Posted in 2014-2015 Club, Not Mock Newbery

Painting the Rainbow, by Amy Gordon

Painting the RainbowSummary:  Over the summer of 1965, thirteen-year-old Holly and her cousin Ivy accidentally discover family secrets no one has spoken of since World War II.

Holiday House

 

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2 thoughts on “Painting the Rainbow, by Amy Gordon

  1. I found Painting the Rainbow to be a very gripping and heartfelt story that taught me a lot and made me think deeply over many topics.
    The book is a historical fiction set in 1965 but it generally teaches more about world war one and world war two in 1914 through 1945 which includes the bombing of pearl harbor and the relocating of the Japanese into “relocation” centers. Slowly, throughout this book, you find out the history of Ivy and Holly’s family and stories on the wars by way of inscriptions on trees, letters, diaries, and broken down boats, (Both murderous motor boats and gentle rainbow rowboats).
    Because of this topic and the way the writer taught about it, the book had a very nostalgic feel to it which thoroughly captured me and made the tone and theme incredibly clear. The writing style did a very good job creating the right sort of mysterious and melancholy tone that the book required. I found it interesting how every story that took place in present time was subtly linked to one that happened in the past. When an author can do that, it always makes a plot and theme more powerful.
    And I did think that the theme was one of the best parts to this book. Basically I found it to be about how there can be peace despite differences. Throughout the novel, both past and present, there are so many woven in instances of fights, numerous different kinds. There were fights between countries, schools, brothers, friends, and races (Specifically the Japanese and Caucasian) . The theme is so complete in this book that you can pretty much look at any sentence in the story and find it somehow linked to the creating of the “Peace” theme.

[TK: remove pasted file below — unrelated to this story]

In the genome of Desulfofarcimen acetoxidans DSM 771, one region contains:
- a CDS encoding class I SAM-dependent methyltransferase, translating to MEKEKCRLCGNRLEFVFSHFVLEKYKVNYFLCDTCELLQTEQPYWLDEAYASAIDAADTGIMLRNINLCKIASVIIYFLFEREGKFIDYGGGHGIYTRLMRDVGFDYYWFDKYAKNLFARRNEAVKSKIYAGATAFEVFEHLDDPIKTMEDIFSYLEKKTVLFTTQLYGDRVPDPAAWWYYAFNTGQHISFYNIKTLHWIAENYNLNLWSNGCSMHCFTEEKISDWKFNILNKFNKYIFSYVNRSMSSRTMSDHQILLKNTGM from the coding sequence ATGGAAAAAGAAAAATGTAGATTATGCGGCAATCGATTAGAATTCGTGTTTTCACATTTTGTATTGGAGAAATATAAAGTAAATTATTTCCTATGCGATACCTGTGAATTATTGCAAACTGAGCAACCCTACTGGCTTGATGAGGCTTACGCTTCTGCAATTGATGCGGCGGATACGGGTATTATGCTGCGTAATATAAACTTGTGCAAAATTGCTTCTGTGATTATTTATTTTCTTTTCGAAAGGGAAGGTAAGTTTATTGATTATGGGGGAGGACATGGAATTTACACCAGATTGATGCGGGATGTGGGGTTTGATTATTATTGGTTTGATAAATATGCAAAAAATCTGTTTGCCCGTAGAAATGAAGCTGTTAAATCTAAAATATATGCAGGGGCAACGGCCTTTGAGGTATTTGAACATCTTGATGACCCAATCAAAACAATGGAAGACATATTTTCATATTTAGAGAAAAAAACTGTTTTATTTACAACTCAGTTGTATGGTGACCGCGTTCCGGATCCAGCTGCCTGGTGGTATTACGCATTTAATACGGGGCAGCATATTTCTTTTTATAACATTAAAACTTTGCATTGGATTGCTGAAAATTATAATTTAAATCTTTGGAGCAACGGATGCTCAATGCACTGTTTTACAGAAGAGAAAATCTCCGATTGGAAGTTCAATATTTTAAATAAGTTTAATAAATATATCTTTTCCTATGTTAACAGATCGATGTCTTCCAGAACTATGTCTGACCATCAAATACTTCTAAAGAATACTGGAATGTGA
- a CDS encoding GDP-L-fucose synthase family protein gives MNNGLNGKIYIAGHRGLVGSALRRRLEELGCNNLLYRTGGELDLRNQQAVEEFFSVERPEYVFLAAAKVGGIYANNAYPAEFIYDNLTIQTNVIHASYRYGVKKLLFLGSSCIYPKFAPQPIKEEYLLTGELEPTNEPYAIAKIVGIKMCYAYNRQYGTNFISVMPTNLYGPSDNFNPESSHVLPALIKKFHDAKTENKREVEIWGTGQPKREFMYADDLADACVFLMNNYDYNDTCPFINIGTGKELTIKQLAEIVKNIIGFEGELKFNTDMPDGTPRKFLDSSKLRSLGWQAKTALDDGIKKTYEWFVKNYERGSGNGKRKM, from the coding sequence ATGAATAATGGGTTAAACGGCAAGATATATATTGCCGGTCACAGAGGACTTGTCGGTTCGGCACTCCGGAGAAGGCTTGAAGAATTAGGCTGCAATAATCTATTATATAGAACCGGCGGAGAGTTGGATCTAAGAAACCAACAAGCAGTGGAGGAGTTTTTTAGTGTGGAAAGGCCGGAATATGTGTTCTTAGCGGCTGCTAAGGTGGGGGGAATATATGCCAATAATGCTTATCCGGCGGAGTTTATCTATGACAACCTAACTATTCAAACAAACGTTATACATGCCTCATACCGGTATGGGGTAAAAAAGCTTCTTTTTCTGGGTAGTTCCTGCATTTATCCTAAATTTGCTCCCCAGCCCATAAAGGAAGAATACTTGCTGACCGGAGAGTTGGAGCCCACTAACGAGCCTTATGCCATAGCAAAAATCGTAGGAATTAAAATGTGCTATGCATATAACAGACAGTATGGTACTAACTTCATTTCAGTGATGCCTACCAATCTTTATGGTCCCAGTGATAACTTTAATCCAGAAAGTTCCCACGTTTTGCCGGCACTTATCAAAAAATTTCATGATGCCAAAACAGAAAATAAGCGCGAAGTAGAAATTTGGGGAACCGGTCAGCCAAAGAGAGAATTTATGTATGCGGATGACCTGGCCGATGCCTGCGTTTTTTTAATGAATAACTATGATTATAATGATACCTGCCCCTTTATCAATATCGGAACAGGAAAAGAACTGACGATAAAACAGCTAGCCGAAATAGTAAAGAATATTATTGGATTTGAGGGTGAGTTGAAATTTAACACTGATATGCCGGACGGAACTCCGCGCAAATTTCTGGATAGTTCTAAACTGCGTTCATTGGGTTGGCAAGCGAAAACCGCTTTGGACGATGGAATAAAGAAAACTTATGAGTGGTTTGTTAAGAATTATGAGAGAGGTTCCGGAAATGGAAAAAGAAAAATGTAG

The setting was almost the most important part and was just as well thought out as the rest of the story. At the beginning it was actually the thing that captured me most. Who doesn’t want to read a story about an old but beautiful lake house with woods, mountains, and (obviously) lakes, and filled with rich history involving mysterious and uneasy events? I did, and found it to be just as interesting as it sounded and so very realistic it almost seemed like a place I too had been long ago.
    The characters were all very unique and once you got over there initial whininess, anger, and frustration and got to understand the reason they felt like they do and why they act that way, you realize how real and relatable these people were.
    I feel that this memorable and touching story is well deserving of notice and perhaps also the Newbery award. Even if you are just looking for a book to get stories on the world wars, then definitely read this one- I found it to be the best I’ve read concerning the time period.

  2. -Kayla
    I loved Painting the Rainbow and I think it will probably be one of the best books I’ve ever read. I love how this book is mysterious and how you gradually learn more about Holly and Ivy’s, Uncle Jesse. The setting is easy for me to picture in my head, but the best part about this book was the plot. The theme of this book was peace and the truth. I like the choice of adding World War 2 in this book. This book also teaches you about how they kept the Japanese in camps. I could never put down this book!!

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